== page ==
Medical profession should give more decisive leadership

BMJ 1996; 312 doi: https://doi.org/10.1136/bmj.312.7035.907a (Published 06 April 1996) Cite this as: BMJ 1996;312:907
  1. John Last
  1. Emeritus professor of epidemiology and community medicine University of Ottawa, Ottawa, Canada K1H 8M5

    EDITOR,—A J McMichael's editorial in the Christmas issue of the BMJ1 and my commentary in the corresponding issue of the Lancet2 say essentially the same things about the present human situation and the philosophical, moral, cultural, and political problems confronting the world at the end of the 20th century. A great deal more needs to be said and done.

    I believe that thoughtful women and men everywhere must clear their minds of cant, denial, and obfuscation and engage in dialogue about possible solutions to the unprecedented situation we face. One child families are common in many Western industrial nations as a consequence of recent changes in attitudes towards families and childbearing. One child families were encouraged at least for a time in Singapore by taxation policies (with higher taxes on the income of people with several children) and are achieved in China by coercion. Abundant empirical evidence shows that education of girls and adult female literacy are powerful determinants of fertility. In rural agrarian and patriarchal societies values must change before girls are allowed to become educated.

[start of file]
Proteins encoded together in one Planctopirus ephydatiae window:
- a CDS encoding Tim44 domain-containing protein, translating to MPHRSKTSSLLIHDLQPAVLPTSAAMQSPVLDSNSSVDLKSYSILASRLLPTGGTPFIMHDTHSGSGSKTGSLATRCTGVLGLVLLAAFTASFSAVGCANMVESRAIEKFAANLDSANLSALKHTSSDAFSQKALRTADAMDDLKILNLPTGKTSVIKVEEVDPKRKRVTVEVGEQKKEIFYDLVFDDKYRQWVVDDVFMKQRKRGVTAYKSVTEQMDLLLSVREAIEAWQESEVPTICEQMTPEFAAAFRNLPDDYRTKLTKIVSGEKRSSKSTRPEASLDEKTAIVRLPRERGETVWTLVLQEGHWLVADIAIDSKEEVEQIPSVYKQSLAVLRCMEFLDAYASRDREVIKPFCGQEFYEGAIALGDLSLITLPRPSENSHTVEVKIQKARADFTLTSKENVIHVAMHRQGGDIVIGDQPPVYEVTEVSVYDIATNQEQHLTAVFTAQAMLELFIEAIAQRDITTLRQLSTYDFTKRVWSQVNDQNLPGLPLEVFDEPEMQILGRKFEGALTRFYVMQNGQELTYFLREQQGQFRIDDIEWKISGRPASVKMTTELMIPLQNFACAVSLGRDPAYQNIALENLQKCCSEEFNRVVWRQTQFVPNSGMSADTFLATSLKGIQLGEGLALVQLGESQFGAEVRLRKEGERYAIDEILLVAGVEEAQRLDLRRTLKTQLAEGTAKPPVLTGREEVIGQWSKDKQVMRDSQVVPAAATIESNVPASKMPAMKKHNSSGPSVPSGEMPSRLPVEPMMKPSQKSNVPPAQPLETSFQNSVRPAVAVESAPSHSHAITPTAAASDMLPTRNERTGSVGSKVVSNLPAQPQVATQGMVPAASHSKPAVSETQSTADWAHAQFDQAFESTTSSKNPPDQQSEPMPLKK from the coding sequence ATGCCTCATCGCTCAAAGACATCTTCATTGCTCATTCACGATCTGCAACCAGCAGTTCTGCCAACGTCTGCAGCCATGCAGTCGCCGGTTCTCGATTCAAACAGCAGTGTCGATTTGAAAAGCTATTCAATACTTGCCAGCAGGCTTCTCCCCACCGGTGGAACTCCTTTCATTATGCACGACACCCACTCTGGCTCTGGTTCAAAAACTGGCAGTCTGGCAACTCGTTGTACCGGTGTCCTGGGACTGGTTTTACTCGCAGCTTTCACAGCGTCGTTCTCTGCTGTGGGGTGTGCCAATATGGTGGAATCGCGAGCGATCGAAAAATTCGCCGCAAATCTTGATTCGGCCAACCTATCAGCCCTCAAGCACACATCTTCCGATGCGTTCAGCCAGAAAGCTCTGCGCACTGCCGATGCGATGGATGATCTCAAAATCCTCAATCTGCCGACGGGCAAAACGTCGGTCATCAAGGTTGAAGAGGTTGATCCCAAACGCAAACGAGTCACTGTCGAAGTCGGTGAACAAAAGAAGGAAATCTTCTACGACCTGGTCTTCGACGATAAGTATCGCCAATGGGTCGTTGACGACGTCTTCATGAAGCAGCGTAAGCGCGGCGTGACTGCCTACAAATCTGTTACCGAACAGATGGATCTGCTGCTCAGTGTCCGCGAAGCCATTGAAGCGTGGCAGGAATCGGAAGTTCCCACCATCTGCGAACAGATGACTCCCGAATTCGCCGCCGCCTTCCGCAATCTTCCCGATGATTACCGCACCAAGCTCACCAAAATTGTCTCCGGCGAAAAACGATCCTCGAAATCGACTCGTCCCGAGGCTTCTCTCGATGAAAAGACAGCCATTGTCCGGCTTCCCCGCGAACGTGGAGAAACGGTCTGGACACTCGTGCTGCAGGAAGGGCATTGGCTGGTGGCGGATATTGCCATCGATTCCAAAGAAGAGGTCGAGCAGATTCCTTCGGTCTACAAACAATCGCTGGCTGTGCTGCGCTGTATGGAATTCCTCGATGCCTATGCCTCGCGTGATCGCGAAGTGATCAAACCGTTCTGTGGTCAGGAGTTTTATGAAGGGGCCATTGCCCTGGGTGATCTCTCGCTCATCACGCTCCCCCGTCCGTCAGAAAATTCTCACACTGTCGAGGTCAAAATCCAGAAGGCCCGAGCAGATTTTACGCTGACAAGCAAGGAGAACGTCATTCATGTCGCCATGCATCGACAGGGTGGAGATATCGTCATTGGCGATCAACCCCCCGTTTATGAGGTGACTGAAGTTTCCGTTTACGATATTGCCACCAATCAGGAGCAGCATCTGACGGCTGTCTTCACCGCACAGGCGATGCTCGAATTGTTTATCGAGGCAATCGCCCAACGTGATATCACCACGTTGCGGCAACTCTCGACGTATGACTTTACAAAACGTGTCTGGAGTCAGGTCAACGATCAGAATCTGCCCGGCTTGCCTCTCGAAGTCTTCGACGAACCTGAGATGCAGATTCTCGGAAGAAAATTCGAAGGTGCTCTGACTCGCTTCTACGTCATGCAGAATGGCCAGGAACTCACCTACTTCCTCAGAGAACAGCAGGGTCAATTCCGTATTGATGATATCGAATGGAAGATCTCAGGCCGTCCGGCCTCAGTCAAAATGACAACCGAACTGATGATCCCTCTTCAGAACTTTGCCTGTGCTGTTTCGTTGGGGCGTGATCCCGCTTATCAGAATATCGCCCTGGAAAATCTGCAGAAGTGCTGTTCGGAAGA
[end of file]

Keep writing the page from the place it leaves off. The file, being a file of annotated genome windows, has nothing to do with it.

Only changes in attitudes or values seem likely to help us. In my commentary2 and elsewhere I have spelt out what I believe are the essential steps in resolving any public health problem: awareness that the problem exists, understanding of what causes it, a capability to deal with it, a sense that it matters, and political will to deal with it. In this instance we lack, for the most part, the final two elements, but there are difficulties with the first three as well.

    Many religious leaders, industrial and commercial interest groups, and governments continue to deny that the problem exists. There is a sense of helplessness, in the face of what seem to many people to be insurmountable obstacles, that leads some people who perceive that a problem exists to believe that we are incapable of doing anything about it. More than values come into play. The urge to reproduce is surely at least partly instinctive in humans, with much overlay of religious beliefs and human values.

    The United Nations conferences on the environment, population, and women did not adequately come to grips with reality. Their deliberations did not recognise that the irresistible force of population growth will soon run headlong into the immovable object of the earth's carrying capacity. Can members of the medical profession give more decisive leadership in discussing this and searching for solutions?


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